The word Permian can mean very different things to very different people. To an evolutionary biologist, it might refer to the tail end of an era of the great animal diversification that began with the famous Cambrian explosion about 542 million years ago. To a brooding teenager who’s really into death right now, it might refer to the Permian-Triassic extinction, aka The Great Dying, that wiped out more than 90 percent of marine species and about 70 percent of land species, the most devastating die-off of all time. And to a modern-day oil tycoon, it might just mean dollar signs (and tiramisu).
It should come as no surprise that Texas, where everything is big and tasty, is home to the largest shale field in the U.S. — and one that people liken to tiramisu, because of its delicious oil- and gas-soaked layers of rock.
What is surprising about the Permian Basin, however, is that its production seems to be on the rise, even as other major basins in the U.S. like the Bakken and Eagle Ford are scaling back due to declining oil prices. Here’s Bloomberg with more on this delicious miracle of a basin:
Oil production in the Permian is forecast by the government to rise 0.6 percent in December to 2.02 million barrels a day, even as drillers have idled 59 percent of the rigs there in the past year. Output in rival shale fields like the Bakken and Eagle Ford has fallen 12% and 25%, respectively, as drillers pulled out after oil prices crashed last year.
… The Permian’s multiple layers of oil- and gas-soaked rocks, in some places stacked 5,000 feet thick, contain plenty of places to drill that will yield 30 percent to 40 percent rates of return with crude prices as low as $40 a barrel, Laird Dyer, a Royal Dutch Shell Plc energy analyst, said at a conference in Toronto Nov. 10.
According to Bloomberg, one layer of the basin in particular holds enough oil to keep the entire world supplied for two years. That layer is known as the Spraberry, which one can only assume, in the context of this tiramisu analogy, has some sort of berry flavoring.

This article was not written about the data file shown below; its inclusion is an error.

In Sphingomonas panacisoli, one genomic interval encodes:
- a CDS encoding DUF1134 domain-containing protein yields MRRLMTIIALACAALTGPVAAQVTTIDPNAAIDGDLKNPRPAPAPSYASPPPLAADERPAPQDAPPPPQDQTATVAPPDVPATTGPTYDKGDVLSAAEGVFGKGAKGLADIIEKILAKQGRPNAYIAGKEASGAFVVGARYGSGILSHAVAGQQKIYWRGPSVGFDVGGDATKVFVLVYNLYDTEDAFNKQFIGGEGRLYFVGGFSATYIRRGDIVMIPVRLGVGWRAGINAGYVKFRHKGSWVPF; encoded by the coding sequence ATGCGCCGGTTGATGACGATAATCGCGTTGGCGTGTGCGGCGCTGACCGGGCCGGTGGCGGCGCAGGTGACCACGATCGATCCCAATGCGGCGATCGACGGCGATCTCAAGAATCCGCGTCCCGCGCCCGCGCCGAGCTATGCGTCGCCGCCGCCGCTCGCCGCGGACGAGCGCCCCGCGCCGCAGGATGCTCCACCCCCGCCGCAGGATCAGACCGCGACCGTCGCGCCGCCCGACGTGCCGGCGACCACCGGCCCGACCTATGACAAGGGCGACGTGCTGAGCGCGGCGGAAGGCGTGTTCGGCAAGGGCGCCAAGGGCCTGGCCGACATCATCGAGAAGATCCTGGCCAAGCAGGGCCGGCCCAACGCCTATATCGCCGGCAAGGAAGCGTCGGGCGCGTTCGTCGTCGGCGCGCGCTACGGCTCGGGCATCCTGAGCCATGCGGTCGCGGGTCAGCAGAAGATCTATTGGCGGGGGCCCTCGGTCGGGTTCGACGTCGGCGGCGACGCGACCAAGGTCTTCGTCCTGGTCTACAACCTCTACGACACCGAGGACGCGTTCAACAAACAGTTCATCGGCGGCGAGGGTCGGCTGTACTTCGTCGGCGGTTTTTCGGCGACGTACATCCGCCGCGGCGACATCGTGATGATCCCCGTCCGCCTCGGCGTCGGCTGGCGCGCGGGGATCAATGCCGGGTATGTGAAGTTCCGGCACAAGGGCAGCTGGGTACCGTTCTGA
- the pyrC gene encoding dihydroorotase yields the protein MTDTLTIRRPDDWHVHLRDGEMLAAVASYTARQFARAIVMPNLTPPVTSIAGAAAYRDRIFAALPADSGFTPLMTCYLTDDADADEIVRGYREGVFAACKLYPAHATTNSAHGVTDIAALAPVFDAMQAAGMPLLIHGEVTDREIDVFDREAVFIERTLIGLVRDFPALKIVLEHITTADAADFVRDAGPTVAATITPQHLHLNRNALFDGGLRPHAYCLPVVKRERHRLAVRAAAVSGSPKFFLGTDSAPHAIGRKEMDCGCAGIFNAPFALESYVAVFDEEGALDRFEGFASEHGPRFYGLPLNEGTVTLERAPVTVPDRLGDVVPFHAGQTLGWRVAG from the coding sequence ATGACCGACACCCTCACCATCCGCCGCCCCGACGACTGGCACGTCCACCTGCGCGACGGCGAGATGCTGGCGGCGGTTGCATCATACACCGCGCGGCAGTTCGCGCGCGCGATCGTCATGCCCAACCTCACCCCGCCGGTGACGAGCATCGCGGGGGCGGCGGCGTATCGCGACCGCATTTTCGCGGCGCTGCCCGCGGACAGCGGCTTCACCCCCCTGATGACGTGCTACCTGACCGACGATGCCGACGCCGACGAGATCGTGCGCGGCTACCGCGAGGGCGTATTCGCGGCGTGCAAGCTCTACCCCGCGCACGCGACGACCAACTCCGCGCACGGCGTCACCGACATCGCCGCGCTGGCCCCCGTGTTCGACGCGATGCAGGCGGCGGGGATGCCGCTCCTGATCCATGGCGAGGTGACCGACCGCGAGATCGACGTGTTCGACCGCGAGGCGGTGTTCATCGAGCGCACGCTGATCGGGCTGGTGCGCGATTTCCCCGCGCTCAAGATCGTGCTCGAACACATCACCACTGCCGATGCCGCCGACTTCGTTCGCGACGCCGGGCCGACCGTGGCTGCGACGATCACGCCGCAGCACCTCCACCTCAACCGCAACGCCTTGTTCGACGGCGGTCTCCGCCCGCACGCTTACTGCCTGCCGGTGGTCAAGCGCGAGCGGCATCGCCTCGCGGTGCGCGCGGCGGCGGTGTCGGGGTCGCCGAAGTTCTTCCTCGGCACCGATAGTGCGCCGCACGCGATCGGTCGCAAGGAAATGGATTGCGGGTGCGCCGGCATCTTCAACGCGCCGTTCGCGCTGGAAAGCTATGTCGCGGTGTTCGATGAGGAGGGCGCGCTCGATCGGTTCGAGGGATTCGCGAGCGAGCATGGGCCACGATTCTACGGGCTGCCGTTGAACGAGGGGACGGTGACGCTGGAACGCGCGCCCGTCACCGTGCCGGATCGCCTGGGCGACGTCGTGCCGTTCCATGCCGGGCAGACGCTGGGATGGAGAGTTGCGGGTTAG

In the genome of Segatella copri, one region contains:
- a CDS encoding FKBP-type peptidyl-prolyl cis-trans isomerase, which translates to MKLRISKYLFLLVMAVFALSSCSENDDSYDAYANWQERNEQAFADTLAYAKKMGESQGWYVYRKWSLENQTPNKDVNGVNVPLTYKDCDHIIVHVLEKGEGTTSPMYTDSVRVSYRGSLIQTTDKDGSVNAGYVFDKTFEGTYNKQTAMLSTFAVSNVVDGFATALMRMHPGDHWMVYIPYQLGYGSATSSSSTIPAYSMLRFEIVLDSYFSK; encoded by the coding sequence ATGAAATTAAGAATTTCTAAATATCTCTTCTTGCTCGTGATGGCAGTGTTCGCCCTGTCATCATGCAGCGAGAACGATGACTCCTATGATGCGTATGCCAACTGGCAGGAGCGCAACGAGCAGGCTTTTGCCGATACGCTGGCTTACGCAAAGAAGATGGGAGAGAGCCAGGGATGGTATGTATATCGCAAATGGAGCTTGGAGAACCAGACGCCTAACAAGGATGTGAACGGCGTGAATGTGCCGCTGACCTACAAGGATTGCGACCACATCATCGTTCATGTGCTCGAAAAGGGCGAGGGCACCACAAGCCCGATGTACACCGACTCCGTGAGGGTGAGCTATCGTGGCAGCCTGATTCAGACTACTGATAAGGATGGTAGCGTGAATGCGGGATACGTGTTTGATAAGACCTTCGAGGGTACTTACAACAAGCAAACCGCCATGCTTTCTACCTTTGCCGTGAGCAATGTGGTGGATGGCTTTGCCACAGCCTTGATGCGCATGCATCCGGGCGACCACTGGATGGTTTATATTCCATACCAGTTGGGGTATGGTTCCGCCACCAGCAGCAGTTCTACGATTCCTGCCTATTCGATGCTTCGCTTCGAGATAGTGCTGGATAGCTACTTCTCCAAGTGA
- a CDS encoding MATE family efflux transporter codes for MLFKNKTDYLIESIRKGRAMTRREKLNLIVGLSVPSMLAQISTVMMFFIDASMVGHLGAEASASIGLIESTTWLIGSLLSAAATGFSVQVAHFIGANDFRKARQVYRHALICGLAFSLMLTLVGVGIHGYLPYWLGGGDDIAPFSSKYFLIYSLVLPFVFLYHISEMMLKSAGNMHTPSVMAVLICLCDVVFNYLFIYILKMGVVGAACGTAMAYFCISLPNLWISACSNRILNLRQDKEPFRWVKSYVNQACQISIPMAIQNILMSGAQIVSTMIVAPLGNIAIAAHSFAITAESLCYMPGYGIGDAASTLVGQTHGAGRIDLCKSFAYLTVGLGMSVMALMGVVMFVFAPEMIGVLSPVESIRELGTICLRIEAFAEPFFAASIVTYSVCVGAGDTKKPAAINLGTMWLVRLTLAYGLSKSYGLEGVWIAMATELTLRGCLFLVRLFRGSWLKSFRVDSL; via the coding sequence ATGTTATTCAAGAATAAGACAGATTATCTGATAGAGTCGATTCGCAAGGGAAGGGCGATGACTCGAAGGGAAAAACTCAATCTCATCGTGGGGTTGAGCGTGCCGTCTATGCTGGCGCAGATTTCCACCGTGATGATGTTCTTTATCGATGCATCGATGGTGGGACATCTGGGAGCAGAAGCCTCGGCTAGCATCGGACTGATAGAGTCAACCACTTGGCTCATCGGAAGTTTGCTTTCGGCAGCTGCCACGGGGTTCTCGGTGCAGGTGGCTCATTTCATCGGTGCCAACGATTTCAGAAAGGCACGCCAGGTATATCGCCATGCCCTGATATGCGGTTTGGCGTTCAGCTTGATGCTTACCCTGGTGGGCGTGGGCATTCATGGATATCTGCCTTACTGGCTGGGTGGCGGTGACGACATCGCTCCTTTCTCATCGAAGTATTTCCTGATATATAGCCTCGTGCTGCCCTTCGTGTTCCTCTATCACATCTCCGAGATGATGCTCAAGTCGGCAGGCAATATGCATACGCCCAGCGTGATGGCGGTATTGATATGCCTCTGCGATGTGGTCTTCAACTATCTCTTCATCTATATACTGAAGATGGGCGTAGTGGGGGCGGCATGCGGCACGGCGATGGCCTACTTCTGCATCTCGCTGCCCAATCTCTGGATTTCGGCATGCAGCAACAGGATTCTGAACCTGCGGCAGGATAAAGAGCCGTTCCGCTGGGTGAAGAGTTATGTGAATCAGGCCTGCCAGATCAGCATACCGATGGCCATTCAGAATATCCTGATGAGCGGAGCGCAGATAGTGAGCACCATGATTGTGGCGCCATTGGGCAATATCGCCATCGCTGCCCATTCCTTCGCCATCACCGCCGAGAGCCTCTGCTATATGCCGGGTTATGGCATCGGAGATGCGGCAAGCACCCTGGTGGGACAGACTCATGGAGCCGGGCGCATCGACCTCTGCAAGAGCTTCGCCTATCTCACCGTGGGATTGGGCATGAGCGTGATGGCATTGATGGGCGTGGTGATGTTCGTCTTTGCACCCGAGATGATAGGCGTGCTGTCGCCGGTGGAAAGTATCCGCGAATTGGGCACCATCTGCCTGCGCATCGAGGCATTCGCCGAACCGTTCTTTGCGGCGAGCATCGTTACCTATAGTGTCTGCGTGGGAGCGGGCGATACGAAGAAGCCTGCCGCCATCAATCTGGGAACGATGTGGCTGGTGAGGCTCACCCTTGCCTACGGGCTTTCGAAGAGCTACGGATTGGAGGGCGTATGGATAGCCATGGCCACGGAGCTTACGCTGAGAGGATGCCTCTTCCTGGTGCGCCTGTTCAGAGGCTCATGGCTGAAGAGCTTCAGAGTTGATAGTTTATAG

And just as with the decadent Italian dessert, people are going apeshit over this chunk of ancient sediment. Exxon bought 48,000 acres of the stuff, Apache Corp. owns one of the largest shares at 3.2 million acres, and Concho Resources Inc. has 700,000 acres, Bloomberg reports.
At an oil conference in Texas last week, the chief commercial officer for Concho, Will Giraud, told a crowd that $50 billion in private-equity capital had already gone into the basin.
“It’s the last oil basin standing,” Giraud said. “It’s still the last place you can put together a material position. It’s the last place you can drill in this environment and make money. It’s the last place where there’s still a tremendous amount of resources to be discovered.”
If they didn’t serve tiramisu at that conference, somebody really dropped the ball. But more importantly, let’s briefly reflect on the many meanings of “Permian.” First, there was the period of prosperity in diversification of life on Earth. Then, there was the extinction so catastrophic that people call it “The Great Dying.” And now, we’re heading into another period of prosperity with this basin full of liquid and gas gold!